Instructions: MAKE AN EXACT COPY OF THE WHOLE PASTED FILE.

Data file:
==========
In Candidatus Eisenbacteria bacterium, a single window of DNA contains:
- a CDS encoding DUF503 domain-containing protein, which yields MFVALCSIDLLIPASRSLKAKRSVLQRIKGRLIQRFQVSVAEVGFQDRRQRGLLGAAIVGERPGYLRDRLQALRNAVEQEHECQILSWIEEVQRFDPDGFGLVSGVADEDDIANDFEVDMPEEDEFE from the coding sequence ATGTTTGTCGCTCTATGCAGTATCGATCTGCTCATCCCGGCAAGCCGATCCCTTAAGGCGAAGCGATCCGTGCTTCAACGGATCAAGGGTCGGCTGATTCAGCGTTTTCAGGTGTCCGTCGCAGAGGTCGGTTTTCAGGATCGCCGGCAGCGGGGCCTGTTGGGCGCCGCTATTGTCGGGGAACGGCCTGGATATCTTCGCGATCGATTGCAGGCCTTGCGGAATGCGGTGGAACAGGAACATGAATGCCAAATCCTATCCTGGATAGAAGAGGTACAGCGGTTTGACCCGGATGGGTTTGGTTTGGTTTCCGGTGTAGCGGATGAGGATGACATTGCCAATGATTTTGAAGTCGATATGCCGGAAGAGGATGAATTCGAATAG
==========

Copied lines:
In Candidatus Eisenbacteria bacterium, a single window of DNA contains:
- a CDS encoding DUF503 domain-containing protein, which yields MFVALCSIDLLIPASRSLKAKRSVLQRIKGRLIQRFQVSVAEVGFQDRRQRGLLGAAIVGERPGYLRDRLQALRNAVEQEHECQILSWIEEVQRFDPDGFGLVSGVADEDDIANDFEVDMPEEDEFE from the coding sequence ATGTTTGTCGCTCTATGCAGTATCGATCTGCTCATCCCGGCAAGCCGATCCCTTAAGGCGAAGCGATCCGTGCTTCAACGGATCAAGGGTCGGCTGATTCAGCGTTTTCAGGTGTCCGTCGCAGAGGTCGGTTTTCAGGATCGCCGGCAGCGGGGCCTGTTGGGCGCCGCTATTGTCGGGGAACGGCCTGGATATCTTCGCGATCGATTGCAGGCCTTGCGGAATGCGGTGGAACAGGAACATGAATGCCAAATCCTATCCTGGATAGAAGAGGTACAGCGGTTTGACCCGGATGGGTTTGGTTTGGTTTCCGGTGTAGCGGATGAGGATGACATTGCCAATGATTTTGAAGTCGATATGCCGGAAGAGGATGAATTCGAATAG